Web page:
[arin-ppml] FYI -- RIPE-605 Services to Legacy Internet Resource Holders
scottleibrand at gmail.com
Mon Feb 17 16:36:14 EST 2014
Good input, thanks. Can you expand a bit on which aspects of the LRSA some of your clients find burdensome, and which aspects of RIPE 605 they find preferable? As we (and particularly the AC shepherds) work with the proposal originator on getting a clear problem statement and then figuring out which parts of prop-203 are in scope for the PDP (and which parts should be submitted through the ACSP), it would be good to have your perspective on what aspects of the RIPE policy would be most helpful for making sure that transfers from non-RSA address holders get properly recorded.
> On Feb 17, 2014, at 11:53 AM, "Lindsey, Marc" <mlindsey at lb3law.com> wrote:
> I advise several large legacy block holders. Some of them signed the LRSA, but many have not. For them, the burdens imposed by the LRSA outweigh the benefits. Some on the PPML have suggested that off-contract legacy holders don’t sign up with ARIN because they want to be free-riders. But the fees (and the avoidance of the fees) are not a factor in their LRSA decision.
> Based on my experience working with legacy block holders, I believe adopting a policy substantially similar to RIPE 605 (ARIN prop 203) would go a long way in harmonizing the interests of the ARIN community with the community of legacy holders that do not have formal relationships with ARIN.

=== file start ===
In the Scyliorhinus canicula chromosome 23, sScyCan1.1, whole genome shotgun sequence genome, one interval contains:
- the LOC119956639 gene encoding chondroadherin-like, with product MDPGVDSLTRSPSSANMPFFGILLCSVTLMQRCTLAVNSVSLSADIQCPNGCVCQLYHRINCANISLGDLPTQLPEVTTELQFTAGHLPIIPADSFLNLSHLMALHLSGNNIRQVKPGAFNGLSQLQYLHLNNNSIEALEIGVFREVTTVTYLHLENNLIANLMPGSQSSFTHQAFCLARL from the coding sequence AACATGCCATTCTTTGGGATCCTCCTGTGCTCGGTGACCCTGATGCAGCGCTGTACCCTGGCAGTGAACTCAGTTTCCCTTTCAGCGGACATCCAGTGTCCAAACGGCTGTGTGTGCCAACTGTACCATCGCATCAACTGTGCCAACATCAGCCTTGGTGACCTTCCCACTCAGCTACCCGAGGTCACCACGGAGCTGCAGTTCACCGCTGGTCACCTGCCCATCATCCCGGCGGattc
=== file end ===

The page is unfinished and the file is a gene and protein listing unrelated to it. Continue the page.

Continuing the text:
> ARIN’s absolute control over additional allocations of “free” IPv4 numbers in its region has served as the primary policy enforcement mechanism. This carrot really only works on recipients that need more IPv4 numbers, and then only as long as ARIN has free numbers to give out. It doesn’t directly influence the behavior of many legacy block holders when they convey their spare numbers. Legacy holders are a major source of future IPv4 number distributions, and their relevance to the broader ARIN community will become more prominent as ARIN’s IPv4 free pool reaches depletion.
> In the secondary market context, ARIN now relies on its ability to withhold registry database updates as the primary means to extend enforcement of its current policies into private transactions between parties conveying beneficial use of IPv4 numbers. This, however, is a weak enforcement tool. Two parties can convey beneficial use of IPv4 numbers in lawful commercial transactions without updating ARIN’s registry database. But IPv4 number conveyances not recorded in the registry system produces very undesirable results – the “reality” in the registry database will not reflect operational reality, as David Conrad and others have pointed out in several posts.
> Buyers and sellers would prefer to document their conveyances in a reliable and accurate public registry, but not if the contingencies and conditions materially and adversely affect their commercial arrangement. RIPE 605/ ARIN prop 203 recognizes this reality. With a little tweaking, adopting it would go a long way in minimizing the disincentives now facing legacy holders (and entities that want to acquire their numbers) when contemplating whether updating the registry database is worth the risk of subjecting their transactions to ARIN’s approval process.
> Marc Lindsey
> Levine, Blaszak, Block & Boothby, LLP
> 2001 L Street, NW Suite 900
> Washington, DC 20036
> Office: (202) 857-2564
> Mobile: (202) 491-3230
> Email: mlindsey at lb3law.com
> Website: www.lb3law.com
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